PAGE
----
Vernon Johns was never the pastor of a church again. From 1953 to 1955, he shuttled between his Prince Edward County farm, where he raised livestock, and his wife's home in Petersburg, where he became a mentor to Wyatt Tee Walker, the pastor of Gillfield Baptist Church. In 1956, Johns succeeded John Tilley, executive director of Martin Luther King’s young Southern Christian Leadership Conference, as director of the Maryland Baptist Center in Baltimore. Walker in turn succeeded Tilley at SCLC. By then, the legend of Vernon Johns was fixing itself in the firmament of the Afro-Baptist preachers who were the core of King’s SCLC. He was, after all, King’s predecessor, mentor of Ralph Abernathy and Wyatt Walker, and successor of John Tilley. Apart from Johns’ commanding presence, nothing entertained his fellow Baptist preachers more than Wyatt Walker’s perfect mime of Vernon Johns’ rural Virginia accent or Ralph Abernathy’s latest Vernon Johns’ story. As for the man himself, Johns was forced to resign as director of the Maryland Baptist Center in 1960 after publicly rebuking white Baptist preachers in Baltimore for their failure of nerve in race relations. Thereafter, he still rode the preaching circuits and occasionally addressed mass meetings of the Lynchburg and Petersburg Improvement Associations. In 1961 and 1962, he edited Second Century, an annual magazine published in anticipation of the centennial of the Emancipation Proclamation.

In his last years, Willie Johns’ son ran a modest grocery stand in Petersburg. Martin Luther King’s personal attorney, Chauncey Eskridge, found him there in October 1963. The previous six months had been the most exhilarating and exhausting in SCLC’s brief history. In massive spring demonstrations in Birmingham, King and Walker had collaborated to produce the "Letter from the Birmingham Jail." Concurrent demonstrations in Cambridge, Maryland, Jackson, Mississippi, Savannah, Georgia, and Greensboro, North Carolina tested the distinction between demonstrations and riots. Medgar Evers was assassinated in Jackson and Fannie Lou Hamer beaten in Winona, Mississippi, by the time King addressed the March on Washington at the end of August. His "I Have a Dream" was a recycled speech, which had developed over many years.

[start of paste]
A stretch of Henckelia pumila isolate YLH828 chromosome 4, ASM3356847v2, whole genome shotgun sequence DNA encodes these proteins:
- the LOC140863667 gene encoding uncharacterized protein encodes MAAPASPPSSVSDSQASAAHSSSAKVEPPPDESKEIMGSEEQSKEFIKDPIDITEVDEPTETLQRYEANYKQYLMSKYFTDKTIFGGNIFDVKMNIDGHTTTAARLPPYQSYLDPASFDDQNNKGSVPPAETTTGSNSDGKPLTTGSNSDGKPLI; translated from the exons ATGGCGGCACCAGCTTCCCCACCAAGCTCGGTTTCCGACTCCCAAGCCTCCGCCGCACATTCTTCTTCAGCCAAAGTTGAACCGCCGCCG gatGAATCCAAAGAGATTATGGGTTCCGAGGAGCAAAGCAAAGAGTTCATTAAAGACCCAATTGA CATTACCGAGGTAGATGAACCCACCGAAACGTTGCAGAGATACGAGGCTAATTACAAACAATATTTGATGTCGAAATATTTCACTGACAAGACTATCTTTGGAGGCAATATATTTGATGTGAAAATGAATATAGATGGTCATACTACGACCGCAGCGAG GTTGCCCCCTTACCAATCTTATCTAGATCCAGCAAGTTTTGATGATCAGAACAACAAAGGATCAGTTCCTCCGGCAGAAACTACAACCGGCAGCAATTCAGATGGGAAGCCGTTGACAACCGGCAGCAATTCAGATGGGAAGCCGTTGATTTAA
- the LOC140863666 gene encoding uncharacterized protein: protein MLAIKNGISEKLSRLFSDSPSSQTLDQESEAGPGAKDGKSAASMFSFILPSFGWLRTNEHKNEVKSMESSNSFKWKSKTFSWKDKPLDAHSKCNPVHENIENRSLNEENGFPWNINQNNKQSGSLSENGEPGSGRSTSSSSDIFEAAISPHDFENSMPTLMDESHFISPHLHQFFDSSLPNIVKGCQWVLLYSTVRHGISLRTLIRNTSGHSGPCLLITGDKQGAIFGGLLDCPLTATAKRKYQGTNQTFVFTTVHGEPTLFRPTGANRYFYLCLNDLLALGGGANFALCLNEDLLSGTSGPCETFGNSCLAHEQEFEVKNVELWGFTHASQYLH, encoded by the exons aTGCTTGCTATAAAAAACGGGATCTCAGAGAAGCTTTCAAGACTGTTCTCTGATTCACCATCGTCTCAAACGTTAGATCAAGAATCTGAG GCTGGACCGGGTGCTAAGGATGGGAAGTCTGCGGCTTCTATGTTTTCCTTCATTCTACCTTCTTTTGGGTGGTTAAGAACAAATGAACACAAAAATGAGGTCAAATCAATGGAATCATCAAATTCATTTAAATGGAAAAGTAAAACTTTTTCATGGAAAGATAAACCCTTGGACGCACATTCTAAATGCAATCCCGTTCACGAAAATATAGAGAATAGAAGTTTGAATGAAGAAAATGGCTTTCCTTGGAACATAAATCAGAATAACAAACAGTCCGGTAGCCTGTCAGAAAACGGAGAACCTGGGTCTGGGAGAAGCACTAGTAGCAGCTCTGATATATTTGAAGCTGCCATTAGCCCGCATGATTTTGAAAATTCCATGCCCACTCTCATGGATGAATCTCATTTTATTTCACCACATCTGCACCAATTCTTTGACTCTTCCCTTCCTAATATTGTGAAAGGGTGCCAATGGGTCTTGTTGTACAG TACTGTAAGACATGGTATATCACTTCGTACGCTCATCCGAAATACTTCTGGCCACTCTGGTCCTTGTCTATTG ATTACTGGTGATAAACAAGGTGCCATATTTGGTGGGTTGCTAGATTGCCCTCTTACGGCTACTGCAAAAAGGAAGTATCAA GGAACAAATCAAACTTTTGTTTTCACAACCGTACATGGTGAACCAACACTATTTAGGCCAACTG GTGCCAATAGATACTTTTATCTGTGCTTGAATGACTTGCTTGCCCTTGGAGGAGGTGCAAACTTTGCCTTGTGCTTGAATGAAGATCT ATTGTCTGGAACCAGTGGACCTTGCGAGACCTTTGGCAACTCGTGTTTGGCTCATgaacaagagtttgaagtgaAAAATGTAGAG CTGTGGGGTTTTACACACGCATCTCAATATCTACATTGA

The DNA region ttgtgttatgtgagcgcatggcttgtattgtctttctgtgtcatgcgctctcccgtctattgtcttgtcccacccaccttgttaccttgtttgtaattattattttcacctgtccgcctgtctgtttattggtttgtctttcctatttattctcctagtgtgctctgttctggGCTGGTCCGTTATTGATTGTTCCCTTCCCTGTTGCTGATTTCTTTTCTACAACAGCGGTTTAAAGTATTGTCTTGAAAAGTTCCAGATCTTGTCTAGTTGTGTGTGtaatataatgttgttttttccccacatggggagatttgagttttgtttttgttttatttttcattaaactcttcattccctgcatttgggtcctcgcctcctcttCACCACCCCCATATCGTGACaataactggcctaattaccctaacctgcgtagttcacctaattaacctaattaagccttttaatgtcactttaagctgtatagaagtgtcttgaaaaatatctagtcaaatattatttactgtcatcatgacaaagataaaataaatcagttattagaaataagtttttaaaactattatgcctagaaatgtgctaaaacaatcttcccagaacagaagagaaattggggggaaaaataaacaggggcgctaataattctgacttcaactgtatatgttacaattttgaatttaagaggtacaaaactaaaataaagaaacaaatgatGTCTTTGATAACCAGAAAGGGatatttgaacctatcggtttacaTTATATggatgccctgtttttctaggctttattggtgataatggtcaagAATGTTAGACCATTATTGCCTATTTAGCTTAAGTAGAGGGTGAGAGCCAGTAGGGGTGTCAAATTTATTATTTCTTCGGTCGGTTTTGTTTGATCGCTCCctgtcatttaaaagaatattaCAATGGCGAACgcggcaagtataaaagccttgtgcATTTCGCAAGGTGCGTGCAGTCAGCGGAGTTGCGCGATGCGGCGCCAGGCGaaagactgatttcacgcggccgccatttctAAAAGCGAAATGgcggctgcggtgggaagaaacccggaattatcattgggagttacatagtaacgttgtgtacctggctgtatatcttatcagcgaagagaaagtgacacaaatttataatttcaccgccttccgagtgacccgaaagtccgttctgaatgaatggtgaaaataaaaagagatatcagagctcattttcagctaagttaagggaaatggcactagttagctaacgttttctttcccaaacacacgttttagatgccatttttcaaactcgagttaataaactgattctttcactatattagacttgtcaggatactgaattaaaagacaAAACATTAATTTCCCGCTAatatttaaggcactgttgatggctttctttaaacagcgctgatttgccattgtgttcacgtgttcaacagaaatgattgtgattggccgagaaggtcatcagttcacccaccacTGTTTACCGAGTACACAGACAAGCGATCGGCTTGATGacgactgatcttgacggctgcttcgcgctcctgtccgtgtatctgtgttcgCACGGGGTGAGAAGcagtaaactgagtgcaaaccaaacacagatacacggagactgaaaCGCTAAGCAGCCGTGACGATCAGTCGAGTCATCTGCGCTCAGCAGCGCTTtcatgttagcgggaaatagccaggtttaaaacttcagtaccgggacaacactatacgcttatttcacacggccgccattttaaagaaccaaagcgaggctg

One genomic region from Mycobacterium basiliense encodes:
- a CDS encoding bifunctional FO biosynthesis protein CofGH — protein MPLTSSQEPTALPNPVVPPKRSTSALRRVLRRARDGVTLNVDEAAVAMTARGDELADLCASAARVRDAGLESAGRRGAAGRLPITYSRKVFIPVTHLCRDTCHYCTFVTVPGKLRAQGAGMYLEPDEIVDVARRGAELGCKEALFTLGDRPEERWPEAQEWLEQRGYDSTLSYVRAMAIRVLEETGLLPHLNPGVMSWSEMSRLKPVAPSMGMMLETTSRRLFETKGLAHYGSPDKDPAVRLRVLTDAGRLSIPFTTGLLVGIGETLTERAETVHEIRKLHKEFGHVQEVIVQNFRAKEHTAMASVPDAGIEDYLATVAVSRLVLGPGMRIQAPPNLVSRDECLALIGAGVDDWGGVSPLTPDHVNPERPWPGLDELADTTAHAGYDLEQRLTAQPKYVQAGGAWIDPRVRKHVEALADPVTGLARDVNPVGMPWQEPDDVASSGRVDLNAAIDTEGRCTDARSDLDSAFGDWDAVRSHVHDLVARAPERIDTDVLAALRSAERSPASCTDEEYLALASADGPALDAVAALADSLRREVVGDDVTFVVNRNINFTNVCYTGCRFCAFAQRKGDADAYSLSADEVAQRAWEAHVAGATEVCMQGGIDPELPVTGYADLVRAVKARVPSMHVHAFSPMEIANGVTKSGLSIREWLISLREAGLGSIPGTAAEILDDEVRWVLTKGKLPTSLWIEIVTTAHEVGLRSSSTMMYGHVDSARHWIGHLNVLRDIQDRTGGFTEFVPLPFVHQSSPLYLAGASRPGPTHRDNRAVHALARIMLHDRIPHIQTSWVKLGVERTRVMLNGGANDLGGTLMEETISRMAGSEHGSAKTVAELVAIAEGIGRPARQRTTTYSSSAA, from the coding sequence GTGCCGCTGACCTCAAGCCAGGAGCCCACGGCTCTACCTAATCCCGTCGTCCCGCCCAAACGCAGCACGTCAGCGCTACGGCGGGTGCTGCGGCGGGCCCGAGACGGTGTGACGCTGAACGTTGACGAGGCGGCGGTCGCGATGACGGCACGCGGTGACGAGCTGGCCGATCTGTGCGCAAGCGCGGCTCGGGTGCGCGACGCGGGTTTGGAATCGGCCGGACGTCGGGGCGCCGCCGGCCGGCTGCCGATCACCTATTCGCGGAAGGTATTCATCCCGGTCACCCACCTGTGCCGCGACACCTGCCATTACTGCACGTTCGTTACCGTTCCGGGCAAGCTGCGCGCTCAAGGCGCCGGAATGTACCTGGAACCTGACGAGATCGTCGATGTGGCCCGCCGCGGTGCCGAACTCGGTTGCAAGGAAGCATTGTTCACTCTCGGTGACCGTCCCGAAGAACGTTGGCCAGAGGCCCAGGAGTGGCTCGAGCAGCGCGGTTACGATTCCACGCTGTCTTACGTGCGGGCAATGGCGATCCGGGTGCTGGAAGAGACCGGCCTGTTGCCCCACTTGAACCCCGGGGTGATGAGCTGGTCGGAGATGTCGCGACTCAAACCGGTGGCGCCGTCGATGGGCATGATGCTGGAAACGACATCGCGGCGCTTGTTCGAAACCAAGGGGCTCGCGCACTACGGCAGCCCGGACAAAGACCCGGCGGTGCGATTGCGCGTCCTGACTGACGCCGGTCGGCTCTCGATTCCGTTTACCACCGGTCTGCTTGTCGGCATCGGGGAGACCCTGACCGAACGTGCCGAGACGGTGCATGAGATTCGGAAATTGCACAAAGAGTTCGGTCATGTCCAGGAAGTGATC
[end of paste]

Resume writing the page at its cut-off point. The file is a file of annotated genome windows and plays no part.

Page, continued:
Two weeks later, Birmingham’s Sixteen Street Baptist Church was bombed and four Sunday School students were killed. For them, King preached a eulogy in Birmingham, but he was exhausted and in need of fresh words of judgment and hope. So, he sent his attorney in quest of Vernon Johns’ sermon notebooks. In its own way, it was a remarkable tribute to the old preacher: an urgent request from Martin Luther King, perhaps the nation’s, perhaps the century’s, most prominent preacher, who had just produced the two texts by which he is best remembered, for Vernon Johns’ words. He would never receive them, for King had asked for Johns’ livelihood. He lived by the word and died by the word. After preaching his last sermon, "The Romance of Death," in Howard University's Rankin Chapel, Vernon Johns died on 10 June 1965 in Washington, D.C., just 3 months after the movement’s last great march, from Selma to Montgomery.

© 2003 - Ralph E. Luker - All Rights Reserved

African-American Religion: A Documentary History Project

Africans in America

Afro-American Odyssey: The Civil Rights Era

Albany Civil Rights Movement Museum

Best Sermons, 1926

The Black Abolitionist Papers

Center for the Study of the American South

Civil Rights Documentation Project, USM

Civil Rights Movement Veterans

The Civil Rights Project at Harvard

Dexter Avenue King Memorial Baptist Church

Documenting the American South

Frederick Douglass Papers Project

Freedmen's Bureau Online

Greensboro Sit Ins

Harlem, 1900-1940

The Harriet Jacobs Papers Project

The Herndon Home

Howard Thurman Papers Project

Images of African American Slavery and Freedom

The Life and Times of the Prophet Vernon Johns

The Malcolm X Project

Making of America Project, Cornell

Making of America Project, Michigan

The Marcus Garvey Papers Project

Martin Luther King Papers Project

The Project on Lived Theology

Ralph Bunche Civil Rights Documentation Project, Howard

Robert Russa Moton Museum

Slaves and the Courts, 1740-1860

Slavery Petitions Project

The Valley of the Shadow Project

Voices from the Days of Slavery

Without Sanctuary